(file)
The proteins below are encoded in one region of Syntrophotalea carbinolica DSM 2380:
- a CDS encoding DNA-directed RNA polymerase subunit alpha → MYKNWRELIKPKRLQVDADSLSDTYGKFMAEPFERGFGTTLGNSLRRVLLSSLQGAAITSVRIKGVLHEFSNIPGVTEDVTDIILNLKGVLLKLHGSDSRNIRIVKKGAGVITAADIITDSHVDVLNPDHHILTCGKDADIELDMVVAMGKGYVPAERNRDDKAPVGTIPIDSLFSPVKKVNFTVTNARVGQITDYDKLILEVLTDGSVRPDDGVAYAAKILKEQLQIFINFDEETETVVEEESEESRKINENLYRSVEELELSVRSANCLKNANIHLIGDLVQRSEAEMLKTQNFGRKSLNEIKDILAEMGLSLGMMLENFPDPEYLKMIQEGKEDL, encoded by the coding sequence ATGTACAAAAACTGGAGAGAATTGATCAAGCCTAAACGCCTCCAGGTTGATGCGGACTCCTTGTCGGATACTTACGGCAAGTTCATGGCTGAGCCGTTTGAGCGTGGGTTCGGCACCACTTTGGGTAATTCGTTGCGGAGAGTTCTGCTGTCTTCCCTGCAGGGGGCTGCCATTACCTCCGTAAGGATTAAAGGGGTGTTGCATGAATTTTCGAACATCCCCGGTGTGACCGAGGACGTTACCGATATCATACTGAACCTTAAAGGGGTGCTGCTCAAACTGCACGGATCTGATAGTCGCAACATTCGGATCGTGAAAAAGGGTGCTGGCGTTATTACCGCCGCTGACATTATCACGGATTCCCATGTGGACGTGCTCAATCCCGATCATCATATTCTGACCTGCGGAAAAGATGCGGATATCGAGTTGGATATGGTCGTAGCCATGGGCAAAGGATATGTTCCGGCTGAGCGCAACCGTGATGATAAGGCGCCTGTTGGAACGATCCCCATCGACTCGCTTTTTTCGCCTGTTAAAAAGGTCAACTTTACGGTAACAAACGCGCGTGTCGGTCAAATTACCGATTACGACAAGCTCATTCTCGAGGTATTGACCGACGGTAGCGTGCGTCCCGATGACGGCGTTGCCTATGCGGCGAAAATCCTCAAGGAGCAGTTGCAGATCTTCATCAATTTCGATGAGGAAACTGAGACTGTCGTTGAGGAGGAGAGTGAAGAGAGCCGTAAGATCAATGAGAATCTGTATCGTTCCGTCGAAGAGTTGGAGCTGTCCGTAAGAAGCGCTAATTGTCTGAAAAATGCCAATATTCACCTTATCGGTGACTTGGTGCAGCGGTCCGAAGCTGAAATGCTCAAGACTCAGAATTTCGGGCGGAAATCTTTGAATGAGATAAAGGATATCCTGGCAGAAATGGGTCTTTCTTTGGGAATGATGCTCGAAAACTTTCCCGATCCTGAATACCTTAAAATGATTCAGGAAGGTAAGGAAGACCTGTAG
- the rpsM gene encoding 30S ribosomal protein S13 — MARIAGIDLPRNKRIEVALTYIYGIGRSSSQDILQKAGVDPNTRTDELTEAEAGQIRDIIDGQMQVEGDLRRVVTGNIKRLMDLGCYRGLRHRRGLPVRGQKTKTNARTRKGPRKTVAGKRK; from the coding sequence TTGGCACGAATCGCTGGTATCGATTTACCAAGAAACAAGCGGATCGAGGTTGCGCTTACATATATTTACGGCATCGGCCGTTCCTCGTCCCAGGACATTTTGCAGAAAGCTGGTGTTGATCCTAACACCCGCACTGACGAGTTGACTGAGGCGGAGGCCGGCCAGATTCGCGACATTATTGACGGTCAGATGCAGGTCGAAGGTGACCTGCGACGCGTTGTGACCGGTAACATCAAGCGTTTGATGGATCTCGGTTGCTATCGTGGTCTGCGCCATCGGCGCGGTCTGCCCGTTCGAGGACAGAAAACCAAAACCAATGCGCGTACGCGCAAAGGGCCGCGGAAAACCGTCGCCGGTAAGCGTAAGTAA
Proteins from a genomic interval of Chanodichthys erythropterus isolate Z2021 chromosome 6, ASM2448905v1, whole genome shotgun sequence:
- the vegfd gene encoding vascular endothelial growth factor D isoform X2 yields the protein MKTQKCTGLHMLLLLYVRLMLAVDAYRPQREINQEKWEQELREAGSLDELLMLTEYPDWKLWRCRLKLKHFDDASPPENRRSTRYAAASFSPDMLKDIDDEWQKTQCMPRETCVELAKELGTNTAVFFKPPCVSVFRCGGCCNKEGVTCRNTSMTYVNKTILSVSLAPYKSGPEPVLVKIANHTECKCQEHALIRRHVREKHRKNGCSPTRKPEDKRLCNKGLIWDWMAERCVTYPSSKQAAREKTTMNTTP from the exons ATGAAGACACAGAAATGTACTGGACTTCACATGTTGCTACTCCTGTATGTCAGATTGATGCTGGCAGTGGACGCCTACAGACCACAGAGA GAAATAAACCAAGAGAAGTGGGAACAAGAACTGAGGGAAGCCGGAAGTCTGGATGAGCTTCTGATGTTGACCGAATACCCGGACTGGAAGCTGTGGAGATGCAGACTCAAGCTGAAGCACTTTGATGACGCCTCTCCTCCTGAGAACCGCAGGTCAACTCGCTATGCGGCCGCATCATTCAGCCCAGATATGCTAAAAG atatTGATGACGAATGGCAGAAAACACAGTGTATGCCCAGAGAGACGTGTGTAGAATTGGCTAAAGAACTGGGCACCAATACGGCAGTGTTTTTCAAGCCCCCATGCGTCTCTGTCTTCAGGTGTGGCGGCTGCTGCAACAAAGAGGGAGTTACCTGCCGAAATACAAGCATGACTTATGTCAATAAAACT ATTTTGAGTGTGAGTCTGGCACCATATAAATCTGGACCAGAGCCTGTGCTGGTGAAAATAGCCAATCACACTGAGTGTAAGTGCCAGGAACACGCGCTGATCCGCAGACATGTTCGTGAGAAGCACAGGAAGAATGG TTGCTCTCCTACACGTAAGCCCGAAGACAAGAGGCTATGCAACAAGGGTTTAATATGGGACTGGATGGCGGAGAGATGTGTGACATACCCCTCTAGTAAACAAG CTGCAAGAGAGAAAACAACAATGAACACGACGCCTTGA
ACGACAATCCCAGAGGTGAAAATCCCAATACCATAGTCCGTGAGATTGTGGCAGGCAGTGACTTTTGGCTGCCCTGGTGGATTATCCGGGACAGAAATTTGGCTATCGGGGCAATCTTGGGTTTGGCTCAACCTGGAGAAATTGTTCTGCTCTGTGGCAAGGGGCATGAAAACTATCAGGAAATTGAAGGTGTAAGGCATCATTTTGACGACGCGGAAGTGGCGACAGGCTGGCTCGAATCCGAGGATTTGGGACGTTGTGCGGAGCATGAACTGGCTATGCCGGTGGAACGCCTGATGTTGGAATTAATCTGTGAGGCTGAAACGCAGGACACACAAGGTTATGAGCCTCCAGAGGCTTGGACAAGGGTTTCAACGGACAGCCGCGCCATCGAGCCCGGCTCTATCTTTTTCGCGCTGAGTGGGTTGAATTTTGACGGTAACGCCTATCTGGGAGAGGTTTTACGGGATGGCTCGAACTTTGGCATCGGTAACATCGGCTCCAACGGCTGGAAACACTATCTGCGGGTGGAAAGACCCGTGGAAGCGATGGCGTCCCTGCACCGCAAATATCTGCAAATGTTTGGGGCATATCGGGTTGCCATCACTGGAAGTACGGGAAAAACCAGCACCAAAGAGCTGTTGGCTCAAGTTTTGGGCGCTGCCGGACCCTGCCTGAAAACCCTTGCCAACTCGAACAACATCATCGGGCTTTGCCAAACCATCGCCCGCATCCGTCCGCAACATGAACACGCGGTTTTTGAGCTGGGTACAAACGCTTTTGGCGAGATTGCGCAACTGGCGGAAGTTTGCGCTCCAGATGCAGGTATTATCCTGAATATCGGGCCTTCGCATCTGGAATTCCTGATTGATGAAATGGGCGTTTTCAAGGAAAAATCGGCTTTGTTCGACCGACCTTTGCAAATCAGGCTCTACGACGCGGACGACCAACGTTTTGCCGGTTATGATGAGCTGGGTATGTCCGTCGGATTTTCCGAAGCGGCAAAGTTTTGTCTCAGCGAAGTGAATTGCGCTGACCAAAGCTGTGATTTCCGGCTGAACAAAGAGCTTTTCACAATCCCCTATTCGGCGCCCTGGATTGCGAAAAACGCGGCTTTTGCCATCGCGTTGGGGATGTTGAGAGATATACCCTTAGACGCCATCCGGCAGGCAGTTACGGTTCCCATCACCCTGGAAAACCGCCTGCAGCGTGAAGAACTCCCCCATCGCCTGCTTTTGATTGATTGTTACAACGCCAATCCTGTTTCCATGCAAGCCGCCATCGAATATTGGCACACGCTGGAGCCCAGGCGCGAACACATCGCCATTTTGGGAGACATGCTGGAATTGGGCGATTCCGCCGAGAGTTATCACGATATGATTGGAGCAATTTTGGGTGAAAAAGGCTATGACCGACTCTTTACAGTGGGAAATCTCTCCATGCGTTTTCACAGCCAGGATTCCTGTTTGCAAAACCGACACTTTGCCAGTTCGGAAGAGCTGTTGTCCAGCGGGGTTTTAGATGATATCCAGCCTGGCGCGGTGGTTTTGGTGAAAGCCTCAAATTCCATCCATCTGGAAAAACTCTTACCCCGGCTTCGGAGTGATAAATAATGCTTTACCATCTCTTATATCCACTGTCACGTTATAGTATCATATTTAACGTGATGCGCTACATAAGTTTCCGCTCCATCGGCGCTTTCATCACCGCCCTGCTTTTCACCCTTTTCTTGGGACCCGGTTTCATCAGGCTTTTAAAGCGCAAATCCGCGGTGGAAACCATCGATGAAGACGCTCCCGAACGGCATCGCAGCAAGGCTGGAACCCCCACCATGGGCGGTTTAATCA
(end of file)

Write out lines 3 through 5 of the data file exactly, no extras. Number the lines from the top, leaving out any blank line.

- the rpsM gene encoding 30S ribosomal protein S13 — MARIAGIDLPRNKRIEVALTYIYGIGRSSSQDILQKAGVDPNTRTDELTEAEAGQIRDIIDGQMQVEGDLRRVVTGNIKRLMDLGCYRGLRHRRGLPVRGQKTKTNARTRKGPRKTVAGKRK; from the coding sequence TTGGCACGAATCGCTGGTATCGATTTACCAAGAAACAAGCGGATCGAGGTTGCGCTTACATATATTTACGGCATCGGCCGTTCCTCGTCCCAGGACATTTTGCAGAAAGCTGGTGTTGATCCTAACACCCGCACTGACGAGTTGACTGAGGCGGAGGCCGGCCAGATTCGCGACATTATTGACGGTCAGATGCAGGTCGAAGGTGACCTGCGACGCGTTGTGACCGGTAACATCAAGCGTTTGATGGATCTCGGTTGCTATCGTGGTCTGCGCCATCGGCGCGGTCTGCCCGTTCGAGGACAGAAAACCAAAACCAATGCGCGTACGCGCAAAGGGCCGCGGAAAACCGTCGCCGGTAAGCGTAAGTAA
Proteins from a genomic interval of Chanodichthys erythropterus isolate Z2021 chromosome 6, ASM2448905v1, whole genome shotgun sequence:
- the vegfd gene encoding vascular endothelial growth factor D isoform X2 yields the protein MKTQKCTGLHMLLLLYVRLMLAVDAYRPQREINQEKWEQELREAGSLDELLMLTEYPDWKLWRCRLKLKHFDDASPPENRRSTRYAAASFSPDMLKDIDDEWQKTQCMPRETCVELAKELGTNTAVFFKPPCVSVFRCGGCCNKEGVTCRNTSMTYVNKTILSVSLAPYKSGPEPVLVKIANHTECKCQEHALIRRHVREKHRKNGCSPTRKPEDKRLCNKGLIWDWMAERCVTYPSSKQAAREKTTMNTTP from the exons ATGAAGACACAGAAATGTACTGGACTTCACATGTTGCTACTCCTGTATGTCAGATTGATGCTGGCAGTGGACGCCTACAGACCACAGAGA GAAATAAACCAAGAGAAGTGGGAACAAGAACTGAGGGAAGCCGGAAGTCTGGATGAGCTTCTGATGTTGACCGAATACCCGGACTGGAAGCTGTGGAGATGCAGACTCAAGCTGAAGCACTTTGATGACGCCTCTCCTCCTGAGAACCGCAGGTCAACTCGCTATGCGGCCGCATCATTCAGCCCAGATATGCTAAAAG atatTGATGACGAATGGCAGAAAACACAGTGTATGCCCAGAGAGACGTGTGTAGAATTGGCTAAAGAACTGGGCACCAATACGGCAGTGTTTTTCAAGCCCCCATGCGTCTCTGTCTTCAGGTGTGGCGGCTGCTGCAACAAAGAGGGAGTTACCTGCCGAAATACAAGCATGACTTATGTCAATAAAACT ATTTTGAGTGTGAGTCTGGCACCATATAAATCTGGACCAGAGCCTGTGCTGGTGAAAATAGCCAATCACACTGAGTGTAAGTGCCAGGAACACGCGCTGATCCGCAGACATGTTCGTGAGAAGCACAGGAAGAATGG TTGCTCTCCTACACGTAAGCCCGAAGACAAGAGGCTATGCAACAAGGGTTTAATATGGGACTGGATGGCGGAGAGATGTGTGACATACCCCTCTAGTAAACAAG CTGCAAGAGAGAAAACAACAATGAACACGACGCCTTGA